Poppe votes against stadium bill

Rep. Jeanne Poppe, DFL-Austin, voted against a Vikings stadium bill during a Wednesday morning committee hearing, saying the legislation lacks structure and is not a top priority as the state deals with massive budget issues.

Poppe, who is vice chair of the House State and Local Government Operations Reform, Technology and Elections Committee, joined nine other legislators in narrowly voting down the bill, 10-9. The vote was a serious blow to stadium legislation, as the bill needs to pass that committee and, eventually, the whole Legislature to become law— all within two weeks before the legislative session ends.

The Austin representative said her vote does not mean she is against public funding for a Vikings stadium altogether, noting that she supported pushes by the Twins and Gophers for their new stadiums, both of which have opened in the past year and utilized some public dollars.

However, Poppe said she wants to see a more definitive plan before going forward this time around.

“That bill is nowhere near ready to come to final passage,” she said. “They really need to work on how it’s going to be funded.”

How the stadium would be funded has been uncertain at best since legislation came to the table earlier this week. What is clear is that the stadium is slated to cost roughly $791 million, with two-thirds of that being paid for by the state and the rest being paid for by the team.

However, details beyond that have been murky, with several alternate plans garnering discussion and with proposed funding sources moving in and out of place. Additionally, a definitive site for the stadium has not been established. Minneapolis — and perhaps where the Metrodome sits now — would seemingly be a preferred location, but city officials there have balked at a proposed tax plan and have not shown overwhelming support for a new stadium.

These logistics, however, were just one factor in Poppe’s vote. The representative said she is also concerned about letting a stadium take precedence over the state budget, particularly following the Minnesota Supreme Court ruling Wednesday that Gov. Tim Pawlenty exceeded his authority when he trimmed $5.3 million from a state program — a ruling that raises questions about $2.7 billion in budget cuts.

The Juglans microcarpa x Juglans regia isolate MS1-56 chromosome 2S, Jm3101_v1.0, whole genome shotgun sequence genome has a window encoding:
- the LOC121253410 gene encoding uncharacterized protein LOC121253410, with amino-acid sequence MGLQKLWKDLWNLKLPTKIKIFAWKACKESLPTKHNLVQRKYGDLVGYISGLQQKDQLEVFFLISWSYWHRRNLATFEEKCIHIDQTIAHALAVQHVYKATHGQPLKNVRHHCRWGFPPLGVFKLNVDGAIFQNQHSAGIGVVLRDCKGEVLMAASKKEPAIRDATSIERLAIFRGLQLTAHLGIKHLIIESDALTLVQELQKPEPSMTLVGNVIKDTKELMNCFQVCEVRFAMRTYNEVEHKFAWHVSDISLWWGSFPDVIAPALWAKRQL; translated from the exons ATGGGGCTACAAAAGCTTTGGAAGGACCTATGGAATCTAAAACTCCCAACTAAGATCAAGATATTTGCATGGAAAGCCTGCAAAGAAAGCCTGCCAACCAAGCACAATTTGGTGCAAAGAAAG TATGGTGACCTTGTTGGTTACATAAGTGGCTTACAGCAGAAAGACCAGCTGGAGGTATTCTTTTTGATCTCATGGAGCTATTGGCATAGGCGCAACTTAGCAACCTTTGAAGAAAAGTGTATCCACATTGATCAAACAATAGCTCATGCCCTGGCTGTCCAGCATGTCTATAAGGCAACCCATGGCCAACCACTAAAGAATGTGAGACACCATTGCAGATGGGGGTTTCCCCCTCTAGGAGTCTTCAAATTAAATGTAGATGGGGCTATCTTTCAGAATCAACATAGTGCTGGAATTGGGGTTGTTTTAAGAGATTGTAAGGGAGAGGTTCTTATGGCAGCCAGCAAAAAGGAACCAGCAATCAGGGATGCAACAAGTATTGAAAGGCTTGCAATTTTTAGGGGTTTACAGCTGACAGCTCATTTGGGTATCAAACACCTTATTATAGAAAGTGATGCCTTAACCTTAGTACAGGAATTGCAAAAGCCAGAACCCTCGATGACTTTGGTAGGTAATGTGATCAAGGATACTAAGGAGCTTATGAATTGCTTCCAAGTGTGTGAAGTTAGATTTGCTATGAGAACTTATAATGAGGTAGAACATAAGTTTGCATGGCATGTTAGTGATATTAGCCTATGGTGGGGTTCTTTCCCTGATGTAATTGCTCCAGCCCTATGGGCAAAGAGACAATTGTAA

“(The stadium bill) is clearly not a priority,” Poppe said. “It is not a need.”

Despite the setback in the House, stadium legislation is not necessarily dead. A Senate committee passed a similar bill Wednesday, and the legislation could reach the Senate floor in the next two weeks, Sen. Dan Sparks, DFL-Austin, said.

“I think the No. 1 priority has to be to balance the budget,” Sparks said. “At the same time, I think it’s good to have (stadium) discussion. I think there’s time for it in the next two weeks.”

Sparks, who is not a member of the committee that acted Wednesday, said he would want to see how the bill looks if it reaches the Senate floor before saying he’s for or against it. The senator did say, however, that he likes the idea of public support for a Vikings stadium, though he favors his “racino” proposal, which would bring slot machines to two race tracks in the state in an effort to raise revenue.

“We still have that option,” Sparks said.

If stadium legislation is not successful before the session ends, next year would seemingly be the last chance for legislators — the Viking’s Metrodome lease is up after the 2011 season, and team officials have announced they would not renew.

-The Associated Press contributed to this report